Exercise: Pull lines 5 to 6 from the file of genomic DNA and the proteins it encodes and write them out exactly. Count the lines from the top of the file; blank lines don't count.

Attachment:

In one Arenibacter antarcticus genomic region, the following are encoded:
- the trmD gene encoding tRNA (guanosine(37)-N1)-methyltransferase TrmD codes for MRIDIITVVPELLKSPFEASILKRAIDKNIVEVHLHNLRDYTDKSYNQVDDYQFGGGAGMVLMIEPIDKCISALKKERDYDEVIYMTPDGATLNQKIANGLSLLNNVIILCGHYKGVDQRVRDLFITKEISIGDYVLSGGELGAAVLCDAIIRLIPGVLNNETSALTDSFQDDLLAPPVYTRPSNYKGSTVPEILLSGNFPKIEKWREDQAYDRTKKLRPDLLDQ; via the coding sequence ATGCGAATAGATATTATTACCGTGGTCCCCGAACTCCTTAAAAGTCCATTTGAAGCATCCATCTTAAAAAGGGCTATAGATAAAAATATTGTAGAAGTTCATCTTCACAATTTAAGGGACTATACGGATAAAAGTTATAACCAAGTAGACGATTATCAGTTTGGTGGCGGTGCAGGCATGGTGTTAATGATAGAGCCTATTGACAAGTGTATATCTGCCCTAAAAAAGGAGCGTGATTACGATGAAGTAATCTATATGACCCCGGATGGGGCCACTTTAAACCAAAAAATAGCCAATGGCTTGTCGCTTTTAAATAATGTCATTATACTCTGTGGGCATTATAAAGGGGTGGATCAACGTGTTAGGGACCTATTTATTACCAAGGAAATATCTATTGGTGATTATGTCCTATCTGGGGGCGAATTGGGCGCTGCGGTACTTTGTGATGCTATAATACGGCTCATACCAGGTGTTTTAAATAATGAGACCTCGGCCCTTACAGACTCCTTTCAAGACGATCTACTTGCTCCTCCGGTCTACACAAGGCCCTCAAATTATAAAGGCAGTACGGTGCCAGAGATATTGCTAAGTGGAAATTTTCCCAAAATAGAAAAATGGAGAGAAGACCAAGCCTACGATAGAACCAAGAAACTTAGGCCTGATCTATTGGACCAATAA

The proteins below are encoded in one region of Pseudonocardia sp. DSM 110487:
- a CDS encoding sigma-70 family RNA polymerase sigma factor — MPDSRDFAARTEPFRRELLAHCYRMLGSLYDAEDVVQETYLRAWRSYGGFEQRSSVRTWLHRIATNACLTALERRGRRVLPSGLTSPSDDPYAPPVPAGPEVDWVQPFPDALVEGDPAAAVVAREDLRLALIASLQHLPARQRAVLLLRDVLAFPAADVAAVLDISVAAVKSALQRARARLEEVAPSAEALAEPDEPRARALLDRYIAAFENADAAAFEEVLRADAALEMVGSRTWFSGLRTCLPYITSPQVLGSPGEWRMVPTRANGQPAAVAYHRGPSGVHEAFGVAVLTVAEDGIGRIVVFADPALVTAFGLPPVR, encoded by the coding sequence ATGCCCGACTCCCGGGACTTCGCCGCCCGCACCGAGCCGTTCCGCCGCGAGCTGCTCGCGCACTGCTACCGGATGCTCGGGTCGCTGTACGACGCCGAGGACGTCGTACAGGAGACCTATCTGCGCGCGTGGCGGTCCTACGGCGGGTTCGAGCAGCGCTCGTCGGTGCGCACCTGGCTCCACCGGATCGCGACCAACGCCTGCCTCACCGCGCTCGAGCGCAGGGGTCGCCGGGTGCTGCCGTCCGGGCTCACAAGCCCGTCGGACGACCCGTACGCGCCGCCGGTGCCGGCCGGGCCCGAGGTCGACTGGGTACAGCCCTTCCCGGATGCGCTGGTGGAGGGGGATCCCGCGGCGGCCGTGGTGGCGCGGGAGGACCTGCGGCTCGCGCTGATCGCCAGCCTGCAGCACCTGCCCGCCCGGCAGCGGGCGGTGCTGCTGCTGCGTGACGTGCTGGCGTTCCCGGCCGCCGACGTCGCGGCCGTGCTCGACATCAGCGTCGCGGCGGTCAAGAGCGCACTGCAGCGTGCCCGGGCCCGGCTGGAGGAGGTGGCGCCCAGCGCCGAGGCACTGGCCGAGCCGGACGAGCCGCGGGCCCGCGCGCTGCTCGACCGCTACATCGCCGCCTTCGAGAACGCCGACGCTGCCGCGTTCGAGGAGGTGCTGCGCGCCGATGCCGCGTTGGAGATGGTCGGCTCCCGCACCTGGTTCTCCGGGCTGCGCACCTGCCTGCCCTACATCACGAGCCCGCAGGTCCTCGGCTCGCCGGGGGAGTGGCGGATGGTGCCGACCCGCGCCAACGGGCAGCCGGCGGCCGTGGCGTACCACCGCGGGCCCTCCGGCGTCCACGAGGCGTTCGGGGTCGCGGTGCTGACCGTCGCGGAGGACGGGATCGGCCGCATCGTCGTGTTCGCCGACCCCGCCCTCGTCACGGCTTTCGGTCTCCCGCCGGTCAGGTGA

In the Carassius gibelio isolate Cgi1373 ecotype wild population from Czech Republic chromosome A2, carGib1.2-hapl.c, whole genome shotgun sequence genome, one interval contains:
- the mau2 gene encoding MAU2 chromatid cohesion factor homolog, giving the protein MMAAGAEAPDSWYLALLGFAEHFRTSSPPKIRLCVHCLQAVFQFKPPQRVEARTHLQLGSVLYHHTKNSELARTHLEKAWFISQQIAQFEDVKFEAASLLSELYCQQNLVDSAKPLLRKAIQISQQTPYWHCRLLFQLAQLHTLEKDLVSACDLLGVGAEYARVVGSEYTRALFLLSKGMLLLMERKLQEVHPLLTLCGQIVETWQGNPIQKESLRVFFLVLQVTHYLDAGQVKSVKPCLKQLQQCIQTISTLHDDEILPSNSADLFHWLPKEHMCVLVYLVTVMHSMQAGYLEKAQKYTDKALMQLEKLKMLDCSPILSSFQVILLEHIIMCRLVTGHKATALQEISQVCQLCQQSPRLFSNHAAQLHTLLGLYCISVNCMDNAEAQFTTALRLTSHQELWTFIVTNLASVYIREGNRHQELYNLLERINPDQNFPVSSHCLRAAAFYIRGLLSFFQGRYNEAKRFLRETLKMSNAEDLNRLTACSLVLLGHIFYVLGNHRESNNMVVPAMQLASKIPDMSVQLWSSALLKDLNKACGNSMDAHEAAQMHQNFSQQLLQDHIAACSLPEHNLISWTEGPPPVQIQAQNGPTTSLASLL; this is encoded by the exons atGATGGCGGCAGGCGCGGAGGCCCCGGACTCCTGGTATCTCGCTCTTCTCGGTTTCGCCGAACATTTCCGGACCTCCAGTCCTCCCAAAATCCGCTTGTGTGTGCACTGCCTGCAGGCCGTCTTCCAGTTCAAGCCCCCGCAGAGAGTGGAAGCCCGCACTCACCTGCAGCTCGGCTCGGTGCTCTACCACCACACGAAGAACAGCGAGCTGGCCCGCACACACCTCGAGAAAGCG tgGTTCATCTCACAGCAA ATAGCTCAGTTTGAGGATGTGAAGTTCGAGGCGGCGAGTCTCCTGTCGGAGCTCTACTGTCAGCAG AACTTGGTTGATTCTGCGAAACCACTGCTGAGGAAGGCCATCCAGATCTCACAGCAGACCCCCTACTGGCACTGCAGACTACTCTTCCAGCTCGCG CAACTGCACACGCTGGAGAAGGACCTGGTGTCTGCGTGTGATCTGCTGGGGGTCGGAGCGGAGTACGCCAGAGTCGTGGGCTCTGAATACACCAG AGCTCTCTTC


In the Carassius gibelio isolate Cgi1373 ecotype wild population from Czech Republic chromosome A2, carGib1.2-hapl.c, whole genome shotgun sequence genome, one interval contains:
- the mau2 gene encoding MAU2 chromatid cohesion factor homolog, giving the protein MMAAGAEAPDSWYLALLGFAEHFRTSSPPKIRLCVHCLQAVFQFKPPQRVEARTHLQLGSVLYHHTKNSELARTHLEKAWFISQQIAQFEDVKFEAASLLSELYCQQNLVDSAKPLLRKAIQISQQTPYWHCRLLFQLAQLHTLEKDLVSACDLLGVGAEYARVVGSEYTRALFLLSKGMLLLMERKLQEVHPLLTLCGQIVETWQGNPIQKESLRVFFLVLQVTHYLDAGQVKSVKPCLKQLQQCIQTISTLHDDEILPSNSADLFHWLPKEHMCVLVYLVTVMHSMQAGYLEKAQKYTDKALMQLEKLKMLDCSPILSSFQVILLEHIIMCRLVTGHKATALQEISQVCQLCQQSPRLFSNHAAQLHTLLGLYCISVNCMDNAEAQFTTALRLTSHQELWTFIVTNLASVYIREGNRHQELYNLLERINPDQNFPVSSHCLRAAAFYIRGLLSFFQGRYNEAKRFLRETLKMSNAEDLNRLTACSLVLLGHIFYVLGNHRESNNMVVPAMQLASKIPDMSVQLWSSALLKDLNKACGNSMDAHEAAQMHQNFSQQLLQDHIAACSLPEHNLISWTEGPPPVQIQAQNGPTTSLASLL; this is encoded by the exons atGATGGCGGCAGGCGCGGAGGCCCCGGACTCCTGGTATCTCGCTCTTCTCGGTTTCGCCGAACATTTCCGGACCTCCAGTCCTCCCAAAATCCGCTTGTGTGTGCACTGCCTGCAGGCCGTCTTCCAGTTCAAGCCCCCGCAGAGAGTGGAAGCCCGCACTCACCTGCAGCTCGGCTCGGTGCTCTACCACCACACGAAGAACAGCGAGCTGGCCCGCACACACCTCGAGAAAGCG tgGTTCATCTCACAGCAA ATAGCTCAGTTTGAGGATGTGAAGTTCGAGGCGGCGAGTCTCCTGTCGGAGCTCTACTGTCAGCAG AACTTGGTTGATTCTGCGAAACCACTGCTGAGGAAGGCCATCCAGATCTCACAGCAGACCCCCTACTGGCACTGCAGACTACTCTTCCAGCTCGCG CAACTGCACACGCTGGAGAAGGACCTGGTGTCTGCGTGTGATCTGCTGGGGGTCGGAGCGGAGTACGCCAGAGTCGTGGGCTCTGAATACACCAG AGCTCTCTTC